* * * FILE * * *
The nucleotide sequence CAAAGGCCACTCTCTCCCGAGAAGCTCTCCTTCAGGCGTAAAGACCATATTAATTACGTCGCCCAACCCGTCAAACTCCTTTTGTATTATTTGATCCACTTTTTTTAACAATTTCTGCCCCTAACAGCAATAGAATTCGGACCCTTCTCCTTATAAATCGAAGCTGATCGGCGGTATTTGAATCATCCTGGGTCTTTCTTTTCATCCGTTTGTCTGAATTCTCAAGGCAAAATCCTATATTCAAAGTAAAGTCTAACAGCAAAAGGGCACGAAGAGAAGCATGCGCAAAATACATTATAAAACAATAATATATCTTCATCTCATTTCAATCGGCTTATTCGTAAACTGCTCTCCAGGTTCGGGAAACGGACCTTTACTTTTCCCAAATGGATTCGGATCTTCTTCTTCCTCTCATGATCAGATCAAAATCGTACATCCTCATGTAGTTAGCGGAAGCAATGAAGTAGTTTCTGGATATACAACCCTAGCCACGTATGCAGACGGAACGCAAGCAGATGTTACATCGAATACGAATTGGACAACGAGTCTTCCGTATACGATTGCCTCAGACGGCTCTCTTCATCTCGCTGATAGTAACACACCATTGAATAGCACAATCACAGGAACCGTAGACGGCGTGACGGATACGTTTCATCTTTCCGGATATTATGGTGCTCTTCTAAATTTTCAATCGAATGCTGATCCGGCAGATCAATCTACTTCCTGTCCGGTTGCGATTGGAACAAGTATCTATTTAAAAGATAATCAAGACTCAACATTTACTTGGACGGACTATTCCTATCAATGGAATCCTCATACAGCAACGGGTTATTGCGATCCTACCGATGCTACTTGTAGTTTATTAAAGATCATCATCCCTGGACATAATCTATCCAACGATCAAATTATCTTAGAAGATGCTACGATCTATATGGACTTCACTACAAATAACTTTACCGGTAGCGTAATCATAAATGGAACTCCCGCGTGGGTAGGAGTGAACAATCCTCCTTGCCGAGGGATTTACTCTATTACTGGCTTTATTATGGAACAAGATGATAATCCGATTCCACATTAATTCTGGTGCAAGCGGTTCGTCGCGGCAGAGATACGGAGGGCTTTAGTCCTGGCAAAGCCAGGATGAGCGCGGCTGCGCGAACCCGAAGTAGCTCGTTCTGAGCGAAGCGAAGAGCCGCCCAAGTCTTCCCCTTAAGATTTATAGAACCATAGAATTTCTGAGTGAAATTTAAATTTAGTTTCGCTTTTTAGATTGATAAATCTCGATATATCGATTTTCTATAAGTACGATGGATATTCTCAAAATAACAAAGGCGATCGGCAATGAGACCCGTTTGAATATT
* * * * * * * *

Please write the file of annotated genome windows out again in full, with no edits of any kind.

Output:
The nucleotide sequence CAAAGGCCACTCTCTCCCGAGAAGCTCTCCTTCAGGCGTAAAGACCATATTAATTACGTCGCCCAACCCGTCAAACTCCTTTTGTATTATTTGATCCACTTTTTTTAACAATTTCTGCCCCTAACAGCAATAGAATTCGGACCCTTCTCCTTATAAATCGAAGCTGATCGGCGGTATTTGAATCATCCTGGGTCTTTCTTTTCATCCGTTTGTCTGAATTCTCAAGGCAAAATCCTATATTCAAAGTAAAGTCTAACAGCAAAAGGGCACGAAGAGAAGCATGCGCAAAATACATTATAAAACAATAATATATCTTCATCTCATTTCAATCGGCTTATTCGTAAACTGCTCTCCAGGTTCGGGAAACGGACCTTTACTTTTCCCAAATGGATTCGGATCTTCTTCTTCCTCTCATGATCAGATCAAAATCGTACATCCTCATGTAGTTAGCGGAAGCAATGAAGTAGTTTCTGGATATACAACCCTAGCCACGTATGCAGACGGAACGCAAGCAGATGTTACATCGAATACGAATTGGACAACGAGTCTTCCGTATACGATTGCCTCAGACGGCTCTCTTCATCTCGCTGATAGTAACACACCATTGAATAGCACAATCACAGGAACCGTAGACGGCGTGACGGATACGTTTCATCTTTCCGGATATTATGGTGCTCTTCTAAATTTTCAATCGAATGCTGATCCGGCAGATCAATCTACTTCCTGTCCGGTTGCGATTGGAACAAGTATCTATTTAAAAGATAATCAAGACTCAACATTTACTTGGACGGACTATTCCTATCAATGGAATCCTCATACAGCAACGGGTTATTGCGATCCTACCGATGCTACTTGTAGTTTATTAAAGATCATCATCCCTGGACATAATCTATCCAACGATCAAATTATCTTAGAAGATGCTACGATCTATATGGACTTCACTACAAATAACTTTACCGGTAGCGTAATCATAAATGGAACTCCCGCGTGGGTAGGAGTGAACAATCCTCCTTGCCGAGGGATTTACTCTATTACTGGCTTTATTATGGAACAAGATGATAATCCGATTCCACATTAATTCTGGTGCAAGCGGTTCGTCGCGGCAGAGATACGGAGGGCTTTAGTCCTGGCAAAGCCAGGATGAGCGCGGCTGCGCGAACCCGAAGTAGCTCGTTCTGAGCGAAGCGAAGAGCCGCCCAAGTCTTCCCCTTAAGATTTATAGAACCATAGAATTTCTGAGTGAAATTTAAATTTAGTTTCGCTTTTTAGATTGATAAATCTCGATATATCGATTTTCTATAAGTACGATGGATATTCTCAAAATAACAAAGGCGATCGGCAATGAGACCCGTTTGAATATT